Spring is traditionally a good time for the property business. The same may not be exactly true with house and land, but this year has been quite something.

Kenekt is a house and land marketing tool that creates personalised marketing material as you create a stock list in the system. We depend on the $75 Bil market locally to sell our wares.

Spring is traditionally a time to sneak in and see how much your neighbour's house is selling for. Or to pick up your phone on Saturdays and see that your wife has booked four appointments when all you wanted to do was hit the beach and soak in some sun. I am sure you have noticed that the buzz is missing this year.

Property prices are falling. We all know that. But they are still about 15% above pre-pandemic levels across the country. That’s a good thing, isn’t it?

Property prices fell by 1.4% in Sept, says CoreLogic. There have been slight improvements over August when it was -1.6%. Sydney property values fell by 1.8%

That should mean little for house and land. But the problem is affordability, and it's across the board, proven by the fact that apartment prices have fallen less than houses: 0.7% in Sept compared to 1.5% for houses. The future of rate rises is unclear, and even if people can afford an investment at the moment - and house and land is an investor-heavy market - they are not. There have been seven rate rises so far. Some remember the rates in the ‘90s or their parents complaining about them. Banks are predicting RBA’s rate rise to a peak in 2023 at around 3%. RBAs rate increase in Oct has been less than what was expected, though. RBA increased rates by 25 basis points again in Nov that means the cash rate is at 2.85%.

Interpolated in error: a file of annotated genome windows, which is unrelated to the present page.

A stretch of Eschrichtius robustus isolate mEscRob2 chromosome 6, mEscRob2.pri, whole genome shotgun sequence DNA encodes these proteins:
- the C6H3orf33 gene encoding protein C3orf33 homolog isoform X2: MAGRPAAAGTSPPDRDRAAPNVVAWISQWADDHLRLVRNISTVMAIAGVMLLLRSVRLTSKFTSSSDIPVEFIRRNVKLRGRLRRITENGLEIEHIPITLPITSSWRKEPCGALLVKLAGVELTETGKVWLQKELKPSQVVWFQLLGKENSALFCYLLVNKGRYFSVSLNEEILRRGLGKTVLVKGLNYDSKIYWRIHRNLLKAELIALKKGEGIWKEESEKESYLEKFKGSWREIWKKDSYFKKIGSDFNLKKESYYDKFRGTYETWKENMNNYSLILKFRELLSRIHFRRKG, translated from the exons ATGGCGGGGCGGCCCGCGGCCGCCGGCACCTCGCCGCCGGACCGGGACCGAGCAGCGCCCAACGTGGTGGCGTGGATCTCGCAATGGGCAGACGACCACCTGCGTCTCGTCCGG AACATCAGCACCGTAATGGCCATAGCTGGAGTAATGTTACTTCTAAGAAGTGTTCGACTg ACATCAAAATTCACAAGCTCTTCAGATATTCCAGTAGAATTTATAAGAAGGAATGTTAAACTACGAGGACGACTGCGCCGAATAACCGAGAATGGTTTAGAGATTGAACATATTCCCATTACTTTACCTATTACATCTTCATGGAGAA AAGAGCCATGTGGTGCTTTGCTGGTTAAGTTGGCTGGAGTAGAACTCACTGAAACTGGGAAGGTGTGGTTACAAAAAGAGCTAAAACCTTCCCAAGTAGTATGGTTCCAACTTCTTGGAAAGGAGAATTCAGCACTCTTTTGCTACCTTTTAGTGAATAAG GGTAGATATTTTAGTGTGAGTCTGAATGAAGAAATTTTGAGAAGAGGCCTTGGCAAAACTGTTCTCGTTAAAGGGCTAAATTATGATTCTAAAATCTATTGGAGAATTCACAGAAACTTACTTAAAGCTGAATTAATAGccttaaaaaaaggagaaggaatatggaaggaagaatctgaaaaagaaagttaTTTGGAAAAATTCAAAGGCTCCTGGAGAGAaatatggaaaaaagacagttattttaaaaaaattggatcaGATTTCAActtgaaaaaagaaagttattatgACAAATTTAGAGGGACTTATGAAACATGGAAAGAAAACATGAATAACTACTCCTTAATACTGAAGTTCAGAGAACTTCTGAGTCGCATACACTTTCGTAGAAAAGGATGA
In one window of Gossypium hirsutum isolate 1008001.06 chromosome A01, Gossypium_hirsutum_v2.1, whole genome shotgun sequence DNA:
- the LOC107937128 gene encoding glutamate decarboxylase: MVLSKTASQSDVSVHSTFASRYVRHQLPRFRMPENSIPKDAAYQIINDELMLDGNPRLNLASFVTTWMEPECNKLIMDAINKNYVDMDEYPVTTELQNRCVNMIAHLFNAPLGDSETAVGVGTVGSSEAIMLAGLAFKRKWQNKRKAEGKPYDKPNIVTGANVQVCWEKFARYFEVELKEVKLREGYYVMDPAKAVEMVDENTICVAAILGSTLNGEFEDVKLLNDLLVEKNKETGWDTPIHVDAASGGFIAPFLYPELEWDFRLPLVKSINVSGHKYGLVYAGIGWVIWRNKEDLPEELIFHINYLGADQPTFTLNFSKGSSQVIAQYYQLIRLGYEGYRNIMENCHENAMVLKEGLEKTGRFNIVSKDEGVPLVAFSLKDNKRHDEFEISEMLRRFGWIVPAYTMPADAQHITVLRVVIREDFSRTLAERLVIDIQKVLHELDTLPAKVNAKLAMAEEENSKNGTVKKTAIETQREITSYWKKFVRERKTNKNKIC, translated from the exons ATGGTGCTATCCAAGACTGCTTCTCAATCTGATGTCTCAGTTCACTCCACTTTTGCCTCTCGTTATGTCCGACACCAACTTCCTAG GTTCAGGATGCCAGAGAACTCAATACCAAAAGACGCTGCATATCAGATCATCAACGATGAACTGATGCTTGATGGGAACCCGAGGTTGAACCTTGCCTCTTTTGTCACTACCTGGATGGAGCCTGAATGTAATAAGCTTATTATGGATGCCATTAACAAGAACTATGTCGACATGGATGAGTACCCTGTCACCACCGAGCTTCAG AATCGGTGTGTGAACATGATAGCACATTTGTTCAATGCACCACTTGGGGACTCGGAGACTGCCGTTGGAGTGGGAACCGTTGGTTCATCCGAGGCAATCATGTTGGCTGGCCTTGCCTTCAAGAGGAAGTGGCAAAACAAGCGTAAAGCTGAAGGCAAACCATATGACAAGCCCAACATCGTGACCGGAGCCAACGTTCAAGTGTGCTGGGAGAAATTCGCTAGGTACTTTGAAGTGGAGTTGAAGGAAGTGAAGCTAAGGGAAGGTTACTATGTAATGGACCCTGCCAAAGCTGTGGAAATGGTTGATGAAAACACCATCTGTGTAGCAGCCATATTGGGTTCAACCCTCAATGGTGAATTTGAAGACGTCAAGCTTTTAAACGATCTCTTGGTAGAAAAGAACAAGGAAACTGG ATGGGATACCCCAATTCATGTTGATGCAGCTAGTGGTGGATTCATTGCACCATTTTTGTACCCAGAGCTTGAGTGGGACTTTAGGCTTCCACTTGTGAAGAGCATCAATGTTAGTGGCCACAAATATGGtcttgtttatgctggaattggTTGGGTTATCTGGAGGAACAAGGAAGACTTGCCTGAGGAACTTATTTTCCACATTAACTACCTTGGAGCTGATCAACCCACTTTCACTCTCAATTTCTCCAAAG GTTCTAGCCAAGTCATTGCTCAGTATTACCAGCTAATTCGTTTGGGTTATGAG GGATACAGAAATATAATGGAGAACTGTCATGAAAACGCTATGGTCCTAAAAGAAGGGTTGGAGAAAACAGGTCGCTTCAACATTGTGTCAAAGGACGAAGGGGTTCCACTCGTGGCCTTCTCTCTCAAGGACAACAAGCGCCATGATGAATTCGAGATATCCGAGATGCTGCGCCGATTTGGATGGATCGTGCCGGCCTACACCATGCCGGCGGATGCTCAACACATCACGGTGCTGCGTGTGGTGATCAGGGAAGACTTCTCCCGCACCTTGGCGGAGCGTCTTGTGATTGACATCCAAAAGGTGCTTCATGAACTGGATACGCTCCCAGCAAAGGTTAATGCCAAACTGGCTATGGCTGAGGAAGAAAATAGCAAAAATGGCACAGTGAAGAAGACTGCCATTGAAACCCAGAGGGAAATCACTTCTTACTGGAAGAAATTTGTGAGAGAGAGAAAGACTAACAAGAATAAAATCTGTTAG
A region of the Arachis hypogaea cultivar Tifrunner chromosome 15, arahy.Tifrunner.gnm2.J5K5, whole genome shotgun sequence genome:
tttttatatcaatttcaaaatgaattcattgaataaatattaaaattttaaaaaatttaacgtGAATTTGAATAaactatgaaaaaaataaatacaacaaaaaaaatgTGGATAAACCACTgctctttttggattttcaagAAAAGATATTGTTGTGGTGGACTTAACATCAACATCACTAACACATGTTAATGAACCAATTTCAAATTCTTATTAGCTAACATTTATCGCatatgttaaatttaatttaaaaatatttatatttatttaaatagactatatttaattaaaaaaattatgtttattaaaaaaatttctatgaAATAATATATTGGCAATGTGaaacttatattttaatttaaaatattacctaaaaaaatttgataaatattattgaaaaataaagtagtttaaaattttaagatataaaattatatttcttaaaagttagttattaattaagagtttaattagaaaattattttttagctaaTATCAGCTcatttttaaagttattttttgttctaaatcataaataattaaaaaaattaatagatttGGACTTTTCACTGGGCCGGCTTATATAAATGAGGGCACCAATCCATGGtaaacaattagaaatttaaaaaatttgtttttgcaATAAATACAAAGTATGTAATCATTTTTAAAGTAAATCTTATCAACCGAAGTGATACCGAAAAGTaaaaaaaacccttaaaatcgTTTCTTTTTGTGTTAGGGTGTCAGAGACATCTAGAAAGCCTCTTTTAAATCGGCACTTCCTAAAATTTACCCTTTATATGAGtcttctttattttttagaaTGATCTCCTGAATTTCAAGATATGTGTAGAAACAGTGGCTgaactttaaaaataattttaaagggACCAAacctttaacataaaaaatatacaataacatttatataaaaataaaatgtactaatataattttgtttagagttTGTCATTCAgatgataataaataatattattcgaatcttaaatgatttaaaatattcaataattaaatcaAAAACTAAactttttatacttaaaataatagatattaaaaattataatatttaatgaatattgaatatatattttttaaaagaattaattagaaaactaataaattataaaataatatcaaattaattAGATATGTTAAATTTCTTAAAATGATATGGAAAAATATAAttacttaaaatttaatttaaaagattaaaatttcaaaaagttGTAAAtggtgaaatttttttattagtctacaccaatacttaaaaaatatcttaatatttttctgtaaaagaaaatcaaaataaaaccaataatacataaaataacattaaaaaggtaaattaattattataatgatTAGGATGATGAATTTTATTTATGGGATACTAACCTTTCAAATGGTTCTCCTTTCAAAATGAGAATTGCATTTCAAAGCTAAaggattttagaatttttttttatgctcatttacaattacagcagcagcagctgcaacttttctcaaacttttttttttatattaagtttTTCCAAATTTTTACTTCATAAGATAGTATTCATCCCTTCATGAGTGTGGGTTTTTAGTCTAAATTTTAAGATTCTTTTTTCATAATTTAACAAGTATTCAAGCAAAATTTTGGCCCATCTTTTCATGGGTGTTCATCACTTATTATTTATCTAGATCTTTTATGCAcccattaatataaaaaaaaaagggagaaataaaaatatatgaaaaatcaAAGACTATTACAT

Land sales in the city’s fringes are plummeting. Buyers buying in these suburbs are very susceptible to interest rates and financial pressures. Number of lots sold in Sydney has dropped from 800 to 250 a month, says Research4 data! However, the price of land has managed to hold steady. The median lot price in greater Sydney, which is about 45% of Sydney’s median house price, is now at around 62%, indicating house prices have declined faster.

Developers are starting to offer 350 m2 blocks in the hope that lower prices will entice buyers. Buyers face increased construction costs, the rising cost of living, reduced borrowing power and higher mortgage repayments.

Many builders are starting to consolidate their positions and strengthen their balance sheets - by laying off staff and reducing costs to weather the storm.

Perhaps the worst is over the people will embrace the new normal and return to the market. Until then, we, as with any house and land business in Sydney, will have to struggle through.